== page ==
I'm gonna be honest, I'm not sure if this was a good movie or not. I certainly enjoyed it, but it was so very, very bizarre. It's written and directed by Jean-Pierre Jeunet (Delicatessen, City of Lost Children, Amelie, Alien Resurrection), so I supposed that's to be expected.
Our hero is Bazil, as a young boy his father was killed by a landmine, later as an adult, he is shot as the innocent bystander of a gun fight, in the head. In the operating room the conversation goes:
Doctor: "The bullet is lodged in his brain, if I go in to remove it, there's a fair chance he could die, but if I leave it as it is, he'll constantly be on the brink of death."
Nurse: "Better to live on the knife's edge than to die on an operating table."
Doctor: "This is philosophy, not medicine, who has a coin to flip?"
Doctor: "Leaving it in then."
Bazil is then left with a tendency to have hallucinations, which can be stopped by smacking his head, and I assume shifting the bullet. During the three months of his recovery, his apartment is leased to a new tenant, his belongings are stolen, and his position is filled at the video rental store he works at.
He has to resort to street performing in order to eat, and sleeps down at the docks. Eventually he is taken in by a "family" of street performers and tramps who salvage refuse and fit it up and sell it. A number of this new family have their own injuries and abilities. There's a contortionist, a former human cannonball, a human calculator, and tinkerer/tiny strongman.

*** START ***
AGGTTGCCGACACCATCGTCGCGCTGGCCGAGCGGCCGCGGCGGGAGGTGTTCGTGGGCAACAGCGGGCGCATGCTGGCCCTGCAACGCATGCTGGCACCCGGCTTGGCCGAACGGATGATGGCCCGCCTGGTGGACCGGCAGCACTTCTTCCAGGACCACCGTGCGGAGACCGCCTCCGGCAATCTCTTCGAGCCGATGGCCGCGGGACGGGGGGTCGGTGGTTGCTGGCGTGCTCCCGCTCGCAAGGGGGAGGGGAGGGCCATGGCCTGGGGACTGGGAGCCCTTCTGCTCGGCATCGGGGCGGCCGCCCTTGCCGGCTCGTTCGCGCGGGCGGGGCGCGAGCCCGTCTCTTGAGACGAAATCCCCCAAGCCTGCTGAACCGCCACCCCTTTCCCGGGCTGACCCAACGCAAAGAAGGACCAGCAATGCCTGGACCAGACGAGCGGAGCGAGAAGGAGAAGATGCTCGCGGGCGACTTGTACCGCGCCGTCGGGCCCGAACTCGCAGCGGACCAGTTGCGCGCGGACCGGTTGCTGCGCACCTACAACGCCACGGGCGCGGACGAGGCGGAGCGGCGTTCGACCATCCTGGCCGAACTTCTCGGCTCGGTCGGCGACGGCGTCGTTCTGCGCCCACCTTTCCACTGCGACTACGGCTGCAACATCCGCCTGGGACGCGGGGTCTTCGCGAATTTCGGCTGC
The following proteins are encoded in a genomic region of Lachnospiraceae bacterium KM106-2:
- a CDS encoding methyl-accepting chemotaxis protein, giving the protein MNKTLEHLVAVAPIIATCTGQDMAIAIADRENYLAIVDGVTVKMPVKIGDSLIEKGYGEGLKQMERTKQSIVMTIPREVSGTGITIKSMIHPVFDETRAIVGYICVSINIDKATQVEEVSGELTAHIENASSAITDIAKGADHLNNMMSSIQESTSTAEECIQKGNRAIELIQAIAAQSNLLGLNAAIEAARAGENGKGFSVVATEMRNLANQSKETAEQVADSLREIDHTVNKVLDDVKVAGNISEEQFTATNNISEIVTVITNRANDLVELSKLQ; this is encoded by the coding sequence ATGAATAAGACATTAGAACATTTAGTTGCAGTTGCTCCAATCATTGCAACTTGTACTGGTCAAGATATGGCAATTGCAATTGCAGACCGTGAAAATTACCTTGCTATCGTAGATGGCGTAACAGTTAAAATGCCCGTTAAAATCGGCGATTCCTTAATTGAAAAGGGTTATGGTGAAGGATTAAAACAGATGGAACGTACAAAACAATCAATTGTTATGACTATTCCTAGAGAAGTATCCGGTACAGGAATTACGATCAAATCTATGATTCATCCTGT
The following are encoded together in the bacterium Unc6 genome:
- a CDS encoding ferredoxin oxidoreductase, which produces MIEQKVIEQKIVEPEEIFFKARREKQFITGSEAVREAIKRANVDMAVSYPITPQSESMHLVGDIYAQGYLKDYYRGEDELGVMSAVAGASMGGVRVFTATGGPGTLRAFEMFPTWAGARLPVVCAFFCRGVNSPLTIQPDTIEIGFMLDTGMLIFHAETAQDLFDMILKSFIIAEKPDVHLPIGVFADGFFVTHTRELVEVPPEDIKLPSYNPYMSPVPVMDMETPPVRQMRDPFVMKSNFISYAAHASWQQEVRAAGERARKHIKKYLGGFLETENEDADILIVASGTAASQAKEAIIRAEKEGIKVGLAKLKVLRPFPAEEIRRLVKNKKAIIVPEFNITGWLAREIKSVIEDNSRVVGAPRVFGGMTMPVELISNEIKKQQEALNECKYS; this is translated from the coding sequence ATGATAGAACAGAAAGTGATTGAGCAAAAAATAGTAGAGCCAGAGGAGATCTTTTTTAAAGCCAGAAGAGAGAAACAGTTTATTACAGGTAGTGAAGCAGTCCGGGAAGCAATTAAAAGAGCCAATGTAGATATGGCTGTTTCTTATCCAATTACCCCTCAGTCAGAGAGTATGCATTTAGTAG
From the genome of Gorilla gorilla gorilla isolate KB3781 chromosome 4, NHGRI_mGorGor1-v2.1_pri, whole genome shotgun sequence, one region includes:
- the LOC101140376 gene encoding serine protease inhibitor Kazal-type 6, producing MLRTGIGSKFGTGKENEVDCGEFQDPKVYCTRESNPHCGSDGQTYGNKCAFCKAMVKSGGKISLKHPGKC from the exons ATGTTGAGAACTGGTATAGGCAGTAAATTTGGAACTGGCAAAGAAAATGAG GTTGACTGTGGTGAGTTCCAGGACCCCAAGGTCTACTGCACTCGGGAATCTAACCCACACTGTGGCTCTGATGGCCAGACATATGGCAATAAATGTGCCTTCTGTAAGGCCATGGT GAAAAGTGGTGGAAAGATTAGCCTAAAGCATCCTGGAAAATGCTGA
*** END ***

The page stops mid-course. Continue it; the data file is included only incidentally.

Bazil takes to his new family with gusto, and during one of his rounds of salvaging he finds the companies that manufactured the bullet in his brain, and the landmine that killed his father, across the street from each other (The army included a photo of the landmine in his father's belongings, and he was given the bullet casing from the scene of his injury, both emblazoned with their respective logos). What follows is a quest for him to bring the owners of the companies to account for their supplying weapons indiscriminately, eventually he enlists the rest of his new family, who all contribute their natural talents to the escapades.
I'm not really sure how to classify this movie, it's almost like a slapstick comedy, but it's unusually dark, I guess the best description would simply be that it's a Jean-Pierre Jeunet movie, and leave it at that.